U.S.-New Zealand Shared Economic Priorities for the Pacific Rim

Assistant Secretary Heath P. Tarbert, U.S. Department of the Treasury with Ambassador Scott Brown

Assistant Secretary Heath P. Tarbert, U.S. Department of the Treasury

In 1989, twelve economies met to establish a forum for Asia-Pacific Economic Cooperation (APEC) in order to achieve greater prosperity for the Pacific Rim. The region has come a long way since then. And APEC continues to foster progress as demonstrated just this week when member economies gathered together in Port Moresby to discuss accelerating infrastructure development, strengthening international tax cooperation, advancing financial inclusion, and pursuing other pro-growth policies. Still, more should be done by like-minded countries—such as the United States and New Zealand—who have aligned economic priorities.

Like New Zealand, the United States is committed to advancing a free and open Indo-Pacific, based on respect for sovereignty, the rule of law, and the principles of free, fair, and reciprocal trade. In just the last year, the United States committed more than $350 million to Pacific Island countries through projects, assistance, and operations by nearly two dozen U.S. departments and agencies. With respect to infrastructure development specifically, the United States is working to assist the region in a way that drives integration and economic growth. Last month, our Interior Secretary, Ryan Zinke, announced that the United States will be joining New Zealand in the Pacific Regional Infrastructure Facility. This facility coordinates infrastructure assistance to Pacific Island countries, provides technical assistance to improve the quantity and quality of their infrastructure, and conducts research on key infrastructure issues impacting development in the region.

New Zealand has long been a critical partner of ours in these efforts, and we look forward to New Zealand hosting APEC in 2021. Together, we have worked through APEC to accelerate infrastructure growth throughout the region by sharing best practices on planning, financing and delivering on quality projects. Of course, the Pacific Island countries are the core focus of New Zealand’s overseas aid, and a critical part of this region’s sustainable development. Visiting Port Moresby this week, I saw first-hand the positive impact of New Zealand’s partnership with Papua New Guinea. It is one of the largest bilateral recipients of New Zealand’s support, critical assistance that has expanded energy access, increased contributions from agriculture, strengthened law and justice systems, and improved economic governance in the region.

The partnership between the United States and New Zealand is not limited to APEC, and expands to a number of important international economic fora, including the World Bank, the Asian Development Bank, and the International Monetary Fund. Together through these institutions, we have successfully advocated for increasing the availability of grants and concessional loans for the poorest countries, including many neighboring Pacific Island countries. The multilateral development banks play a critical role in setting high international standards for development assistance, while ensuring that lending is efficient, effective, transparent, and sustainable. Given the high and rising debt levels in emerging and low-income countries, including in the Pacific Island countries, together we have strongly supported the critical role that the international financial institutions can play in enhancing debt transparency and supporting sustainable borrowing.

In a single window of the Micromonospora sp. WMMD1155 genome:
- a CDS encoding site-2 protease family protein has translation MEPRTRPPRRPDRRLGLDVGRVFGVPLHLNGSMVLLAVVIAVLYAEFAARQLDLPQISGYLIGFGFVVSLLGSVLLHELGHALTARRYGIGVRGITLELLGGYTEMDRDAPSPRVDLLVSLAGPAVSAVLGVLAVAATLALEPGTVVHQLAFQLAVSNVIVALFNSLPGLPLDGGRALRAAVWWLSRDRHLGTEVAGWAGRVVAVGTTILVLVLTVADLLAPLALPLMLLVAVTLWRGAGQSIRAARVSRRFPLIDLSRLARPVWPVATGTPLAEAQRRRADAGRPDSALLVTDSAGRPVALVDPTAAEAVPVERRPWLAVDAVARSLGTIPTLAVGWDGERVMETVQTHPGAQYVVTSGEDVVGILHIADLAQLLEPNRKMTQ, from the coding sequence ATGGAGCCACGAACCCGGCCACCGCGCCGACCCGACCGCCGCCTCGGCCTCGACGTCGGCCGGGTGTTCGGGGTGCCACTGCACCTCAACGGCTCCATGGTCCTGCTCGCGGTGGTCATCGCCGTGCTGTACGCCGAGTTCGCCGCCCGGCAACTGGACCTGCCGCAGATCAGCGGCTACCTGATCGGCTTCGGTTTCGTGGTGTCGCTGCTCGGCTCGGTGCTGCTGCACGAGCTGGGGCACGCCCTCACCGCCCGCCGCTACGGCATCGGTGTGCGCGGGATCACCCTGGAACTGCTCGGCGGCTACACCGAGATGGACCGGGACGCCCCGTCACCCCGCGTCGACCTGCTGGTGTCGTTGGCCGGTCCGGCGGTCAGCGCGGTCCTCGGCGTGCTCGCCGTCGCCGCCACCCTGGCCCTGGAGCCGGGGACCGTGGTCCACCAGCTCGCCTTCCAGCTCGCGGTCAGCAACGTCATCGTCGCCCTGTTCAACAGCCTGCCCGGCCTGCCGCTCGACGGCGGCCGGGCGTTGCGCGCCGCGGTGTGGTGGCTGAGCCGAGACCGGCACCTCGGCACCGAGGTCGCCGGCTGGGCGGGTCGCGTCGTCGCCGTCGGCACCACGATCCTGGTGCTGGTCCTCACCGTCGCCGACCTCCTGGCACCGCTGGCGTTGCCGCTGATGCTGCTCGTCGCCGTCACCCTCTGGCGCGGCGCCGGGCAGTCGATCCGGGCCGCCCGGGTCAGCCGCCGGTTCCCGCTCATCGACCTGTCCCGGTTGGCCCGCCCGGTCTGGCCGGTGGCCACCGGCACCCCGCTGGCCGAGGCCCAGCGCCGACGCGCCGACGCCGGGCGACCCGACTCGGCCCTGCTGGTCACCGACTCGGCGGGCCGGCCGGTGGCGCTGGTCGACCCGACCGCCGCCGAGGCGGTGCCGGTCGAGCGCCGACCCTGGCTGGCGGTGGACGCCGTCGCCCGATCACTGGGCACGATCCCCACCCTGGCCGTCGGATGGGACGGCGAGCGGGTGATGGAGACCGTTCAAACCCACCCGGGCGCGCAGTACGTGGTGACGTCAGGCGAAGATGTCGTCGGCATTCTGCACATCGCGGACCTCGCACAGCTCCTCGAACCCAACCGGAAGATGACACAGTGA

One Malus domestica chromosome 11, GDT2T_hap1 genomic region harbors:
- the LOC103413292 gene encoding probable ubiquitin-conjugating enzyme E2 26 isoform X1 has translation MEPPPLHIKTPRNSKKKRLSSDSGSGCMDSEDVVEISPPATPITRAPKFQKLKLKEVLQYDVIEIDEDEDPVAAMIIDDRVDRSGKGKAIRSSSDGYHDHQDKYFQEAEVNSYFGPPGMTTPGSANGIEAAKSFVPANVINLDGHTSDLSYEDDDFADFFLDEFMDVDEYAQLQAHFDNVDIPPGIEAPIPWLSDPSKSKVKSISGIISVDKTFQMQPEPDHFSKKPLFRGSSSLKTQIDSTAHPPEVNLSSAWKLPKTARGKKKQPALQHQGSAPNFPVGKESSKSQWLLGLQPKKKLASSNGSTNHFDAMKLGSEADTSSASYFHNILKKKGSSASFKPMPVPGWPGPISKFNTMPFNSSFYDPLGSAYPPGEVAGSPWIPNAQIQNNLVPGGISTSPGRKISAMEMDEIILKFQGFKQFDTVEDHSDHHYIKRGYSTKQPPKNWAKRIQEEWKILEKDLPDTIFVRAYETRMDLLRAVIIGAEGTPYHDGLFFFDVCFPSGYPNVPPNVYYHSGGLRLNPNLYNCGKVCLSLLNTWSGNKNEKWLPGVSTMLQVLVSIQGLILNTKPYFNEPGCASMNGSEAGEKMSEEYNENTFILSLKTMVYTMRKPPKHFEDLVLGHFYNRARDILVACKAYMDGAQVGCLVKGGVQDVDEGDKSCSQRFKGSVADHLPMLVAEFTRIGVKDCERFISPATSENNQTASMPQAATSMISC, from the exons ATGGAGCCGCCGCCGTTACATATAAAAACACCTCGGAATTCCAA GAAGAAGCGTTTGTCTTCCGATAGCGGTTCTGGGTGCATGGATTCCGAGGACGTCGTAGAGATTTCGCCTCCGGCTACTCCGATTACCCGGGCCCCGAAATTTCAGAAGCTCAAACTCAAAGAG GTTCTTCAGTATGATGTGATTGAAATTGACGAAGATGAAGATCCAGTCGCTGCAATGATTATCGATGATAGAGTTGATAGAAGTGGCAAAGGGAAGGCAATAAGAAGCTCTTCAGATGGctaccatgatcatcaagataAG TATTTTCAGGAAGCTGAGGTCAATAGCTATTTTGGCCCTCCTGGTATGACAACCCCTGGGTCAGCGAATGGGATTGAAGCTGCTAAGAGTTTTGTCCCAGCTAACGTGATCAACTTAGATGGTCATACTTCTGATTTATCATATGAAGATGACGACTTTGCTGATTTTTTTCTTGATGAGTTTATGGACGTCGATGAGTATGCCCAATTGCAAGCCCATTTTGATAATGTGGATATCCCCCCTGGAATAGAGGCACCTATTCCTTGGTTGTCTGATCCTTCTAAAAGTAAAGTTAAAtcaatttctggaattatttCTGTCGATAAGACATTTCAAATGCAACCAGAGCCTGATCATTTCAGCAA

Despite the measurable economic progress in the Pacific Rim so far, much more untapped potential remains. We would like to support an open and transparent investment climate so that local entrepreneurs can drive productivity in the region. “Kiwi ingenuity” is globally admired, as New Zealand’s spirit of entrepreneurship and innovation is reaching for new heights—literally, in the case of Rocket Lab USA, a U.S.-incorporated commercial space launch company founded and based here in New Zealand. And we expect to see even stronger trade and investment ties, supported in part by the aptly named KIWI (Knowledgeable Innovators and Worthy Investors) Act, which will open a new class of visas to New Zealand’s entrepreneurs.

The great mountaineer and New Zealander Sir Edmund Hillary once said that building up a relationship is the “greatest of all feats.” Only in working together as partners—at home in the United States, here in New Zealand, and in the broader Pacific—will we be able to achieve the great feat of realizing the ambitious vision that APEC member economies set forth for this region when they first met nearly three decades ago.